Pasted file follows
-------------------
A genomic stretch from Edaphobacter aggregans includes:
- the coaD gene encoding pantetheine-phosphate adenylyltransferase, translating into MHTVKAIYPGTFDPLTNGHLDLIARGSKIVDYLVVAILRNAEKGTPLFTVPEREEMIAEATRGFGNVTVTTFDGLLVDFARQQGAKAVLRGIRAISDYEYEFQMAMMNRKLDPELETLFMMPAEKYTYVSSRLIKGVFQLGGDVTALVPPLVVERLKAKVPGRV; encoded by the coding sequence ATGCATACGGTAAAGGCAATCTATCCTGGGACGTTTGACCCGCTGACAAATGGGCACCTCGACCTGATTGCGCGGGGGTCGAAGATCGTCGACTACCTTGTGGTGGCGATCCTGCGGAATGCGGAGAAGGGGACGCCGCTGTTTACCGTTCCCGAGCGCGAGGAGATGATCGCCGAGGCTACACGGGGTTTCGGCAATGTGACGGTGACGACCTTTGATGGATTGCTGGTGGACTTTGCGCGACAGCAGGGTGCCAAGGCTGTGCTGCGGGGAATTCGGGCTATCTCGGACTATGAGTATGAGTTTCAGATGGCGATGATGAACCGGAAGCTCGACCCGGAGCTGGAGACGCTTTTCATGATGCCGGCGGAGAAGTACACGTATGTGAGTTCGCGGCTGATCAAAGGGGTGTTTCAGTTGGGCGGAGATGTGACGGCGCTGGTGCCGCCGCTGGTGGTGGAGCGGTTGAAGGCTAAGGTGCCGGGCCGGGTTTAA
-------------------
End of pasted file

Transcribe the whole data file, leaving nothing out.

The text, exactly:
A genomic stretch from Edaphobacter aggregans includes:
- the coaD gene encoding pantetheine-phosphate adenylyltransferase, translating into MHTVKAIYPGTFDPLTNGHLDLIARGSKIVDYLVVAILRNAEKGTPLFTVPEREEMIAEATRGFGNVTVTTFDGLLVDFARQQGAKAVLRGIRAISDYEYEFQMAMMNRKLDPELETLFMMPAEKYTYVSSRLIKGVFQLGGDVTALVPPLVVERLKAKVPGRV; encoded by the coding sequence ATGCATACGGTAAAGGCAATCTATCCTGGGACGTTTGACCCGCTGACAAATGGGCACCTCGACCTGATTGCGCGGGGGTCGAAGATCGTCGACTACCTTGTGGTGGCGATCCTGCGGAATGCGGAGAAGGGGACGCCGCTGTTTACCGTTCCCGAGCGCGAGGAGATGATCGCCGAGGCTACACGGGGTTTCGGCAATGTGACGGTGACGACCTTTGATGGATTGCTGGTGGACTTTGCGCGACAGCAGGGTGCCAAGGCTGTGCTGCGGGGAATTCGGGCTATCTCGGACTATGAGTATGAGTTTCAGATGGCGATGATGAACCGGAAGCTCGACCCGGAGCTGGAGACGCTTTTCATGATGCCGGCGGAGAAGTACACGTATGTGAGTTCGCGGCTGATCAAAGGGGTGTTTCAGTTGGGCGGAGATGTGACGGCGCTGGTGCCGCCGCTGGTGGTGGAGCGGTTGAAGGCTAAGGTGCCGGGCCGGGTTTAA